How can we heal the rift between our daily lives and the sacred?
How can we live a life capable of hearing "the still small voice"
of God while experiencing the speed and sensory overload of modern
life? This book is Ware's answer to these questions. She
acknowledges that others have addressed the questions. On the
one hand there are books which have significant depth but speak in
academic or "in-group" language and provide little help adapting
these insights to everyday life. On the other hand, there are
practical "how-to" exercises which assist in very particular
spiritual experiences but which do not offer integrated,
sustainable, life-changing patterns. St. Benedict on the
Freeway fills this gap. It "translates into twenty-first
century life spiritually formative practices worked out in the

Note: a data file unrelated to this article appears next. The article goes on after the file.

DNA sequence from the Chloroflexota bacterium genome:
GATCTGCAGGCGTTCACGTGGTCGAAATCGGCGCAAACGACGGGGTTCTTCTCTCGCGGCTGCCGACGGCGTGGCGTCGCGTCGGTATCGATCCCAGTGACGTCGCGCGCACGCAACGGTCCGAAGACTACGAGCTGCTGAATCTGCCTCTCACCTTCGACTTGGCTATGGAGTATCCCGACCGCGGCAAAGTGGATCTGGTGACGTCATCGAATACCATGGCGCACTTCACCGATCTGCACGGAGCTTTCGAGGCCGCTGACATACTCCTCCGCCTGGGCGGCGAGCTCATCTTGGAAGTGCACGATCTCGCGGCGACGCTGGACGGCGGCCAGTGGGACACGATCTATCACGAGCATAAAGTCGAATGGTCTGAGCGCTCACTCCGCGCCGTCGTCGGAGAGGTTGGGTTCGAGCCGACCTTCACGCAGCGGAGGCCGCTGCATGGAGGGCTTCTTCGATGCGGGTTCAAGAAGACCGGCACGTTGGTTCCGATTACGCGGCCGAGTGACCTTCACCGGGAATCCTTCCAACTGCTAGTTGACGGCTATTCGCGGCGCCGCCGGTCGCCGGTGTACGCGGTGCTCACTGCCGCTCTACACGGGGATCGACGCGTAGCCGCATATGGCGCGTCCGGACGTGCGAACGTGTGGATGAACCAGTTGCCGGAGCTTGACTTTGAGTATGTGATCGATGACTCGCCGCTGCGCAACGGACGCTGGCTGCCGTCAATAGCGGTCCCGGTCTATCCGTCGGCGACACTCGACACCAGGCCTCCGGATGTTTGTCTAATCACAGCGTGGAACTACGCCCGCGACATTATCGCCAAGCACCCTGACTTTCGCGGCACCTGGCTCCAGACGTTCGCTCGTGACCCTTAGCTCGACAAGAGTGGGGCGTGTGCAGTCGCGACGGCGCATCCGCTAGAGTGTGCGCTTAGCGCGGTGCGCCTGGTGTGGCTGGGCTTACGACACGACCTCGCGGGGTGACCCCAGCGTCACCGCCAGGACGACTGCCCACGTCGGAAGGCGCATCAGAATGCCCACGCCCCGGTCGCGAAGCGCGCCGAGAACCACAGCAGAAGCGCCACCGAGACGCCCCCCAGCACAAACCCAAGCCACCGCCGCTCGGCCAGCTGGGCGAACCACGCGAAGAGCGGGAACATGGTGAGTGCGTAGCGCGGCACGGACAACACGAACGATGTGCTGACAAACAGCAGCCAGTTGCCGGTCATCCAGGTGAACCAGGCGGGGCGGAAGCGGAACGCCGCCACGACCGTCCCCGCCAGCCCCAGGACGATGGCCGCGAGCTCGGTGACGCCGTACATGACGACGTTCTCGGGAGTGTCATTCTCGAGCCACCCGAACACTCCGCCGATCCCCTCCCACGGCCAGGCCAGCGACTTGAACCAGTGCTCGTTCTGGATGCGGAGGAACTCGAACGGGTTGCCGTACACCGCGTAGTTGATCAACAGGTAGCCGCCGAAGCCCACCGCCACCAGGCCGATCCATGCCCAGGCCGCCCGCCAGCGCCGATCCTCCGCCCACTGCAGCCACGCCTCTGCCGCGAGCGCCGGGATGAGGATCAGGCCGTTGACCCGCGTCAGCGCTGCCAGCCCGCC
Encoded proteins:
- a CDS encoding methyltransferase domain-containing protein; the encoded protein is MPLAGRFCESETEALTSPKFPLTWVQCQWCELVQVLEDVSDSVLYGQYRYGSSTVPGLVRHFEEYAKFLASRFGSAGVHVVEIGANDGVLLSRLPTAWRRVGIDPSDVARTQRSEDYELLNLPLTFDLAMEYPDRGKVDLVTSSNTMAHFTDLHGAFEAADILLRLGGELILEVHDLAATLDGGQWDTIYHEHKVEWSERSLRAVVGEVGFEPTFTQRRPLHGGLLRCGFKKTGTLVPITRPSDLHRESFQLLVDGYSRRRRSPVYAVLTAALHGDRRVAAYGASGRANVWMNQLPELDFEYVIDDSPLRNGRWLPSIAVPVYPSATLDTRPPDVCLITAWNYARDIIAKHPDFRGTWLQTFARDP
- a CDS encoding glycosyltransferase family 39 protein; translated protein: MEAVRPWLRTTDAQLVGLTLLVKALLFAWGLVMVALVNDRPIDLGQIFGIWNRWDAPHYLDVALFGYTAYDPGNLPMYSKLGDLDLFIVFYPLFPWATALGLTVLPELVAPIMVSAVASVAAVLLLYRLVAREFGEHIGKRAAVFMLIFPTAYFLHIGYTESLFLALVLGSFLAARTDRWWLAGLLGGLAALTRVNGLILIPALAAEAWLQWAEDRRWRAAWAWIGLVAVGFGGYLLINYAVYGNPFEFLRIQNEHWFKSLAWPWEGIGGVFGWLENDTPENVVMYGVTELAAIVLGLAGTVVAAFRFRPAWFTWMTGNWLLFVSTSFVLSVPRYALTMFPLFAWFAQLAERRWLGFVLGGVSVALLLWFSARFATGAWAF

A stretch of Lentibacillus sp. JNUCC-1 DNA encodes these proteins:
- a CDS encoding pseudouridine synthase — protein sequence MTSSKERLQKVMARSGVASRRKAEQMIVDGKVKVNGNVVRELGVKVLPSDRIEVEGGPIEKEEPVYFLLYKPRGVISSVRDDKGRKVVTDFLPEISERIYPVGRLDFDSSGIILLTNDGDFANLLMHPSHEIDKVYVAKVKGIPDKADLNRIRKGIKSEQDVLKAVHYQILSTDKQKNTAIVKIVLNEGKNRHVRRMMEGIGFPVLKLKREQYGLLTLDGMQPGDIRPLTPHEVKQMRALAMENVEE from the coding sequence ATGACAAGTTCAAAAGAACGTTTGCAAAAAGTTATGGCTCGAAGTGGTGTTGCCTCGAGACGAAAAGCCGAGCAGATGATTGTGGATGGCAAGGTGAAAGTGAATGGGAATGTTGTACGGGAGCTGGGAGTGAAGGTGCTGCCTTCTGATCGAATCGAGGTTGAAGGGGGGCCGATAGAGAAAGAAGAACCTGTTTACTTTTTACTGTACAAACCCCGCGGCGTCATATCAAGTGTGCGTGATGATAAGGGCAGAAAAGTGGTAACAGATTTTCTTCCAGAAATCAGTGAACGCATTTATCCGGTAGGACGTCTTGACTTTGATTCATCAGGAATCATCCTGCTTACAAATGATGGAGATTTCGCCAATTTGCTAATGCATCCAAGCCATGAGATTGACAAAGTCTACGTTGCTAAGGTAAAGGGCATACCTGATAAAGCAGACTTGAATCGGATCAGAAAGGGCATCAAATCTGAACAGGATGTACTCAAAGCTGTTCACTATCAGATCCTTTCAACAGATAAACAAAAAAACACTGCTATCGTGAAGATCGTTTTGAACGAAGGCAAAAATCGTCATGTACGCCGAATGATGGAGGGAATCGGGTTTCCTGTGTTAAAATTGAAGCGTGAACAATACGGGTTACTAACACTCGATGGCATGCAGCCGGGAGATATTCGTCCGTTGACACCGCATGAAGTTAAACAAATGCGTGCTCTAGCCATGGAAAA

past, creatively adapting those disciplines to contemporary daily
This adaptation is the heart of Ware's book. She attempts first to draw attention to our own awareness of God. She discusses how a "Rule" functioned for Benedict's time, and how it can function for us as a liberating reminder of God instead of as another repressive and burdensome taskmaster. Ware also asks how the hours of prayer--vigils, lauds, prime, terce, sext, none, vespers, compline--can increase our spiritual awareness even if our 'community' does not stop for prayer at designated times during the day. Also, Ware explores prayer in dimensions beyond the spoken word.
The author targets what she terms "something more" people: those who want to grow spiritually but do not know how to do so. Typically these people go on retreats and hear inspirational speakers, but their everyday lives lack the luster of those occasional times. They go from one spiritual oasis to another, wishing for something that will sustain them in between. St. Benedict on the Freeway responds to this yearning as both a book for personal reading and a resource for small groups in the church.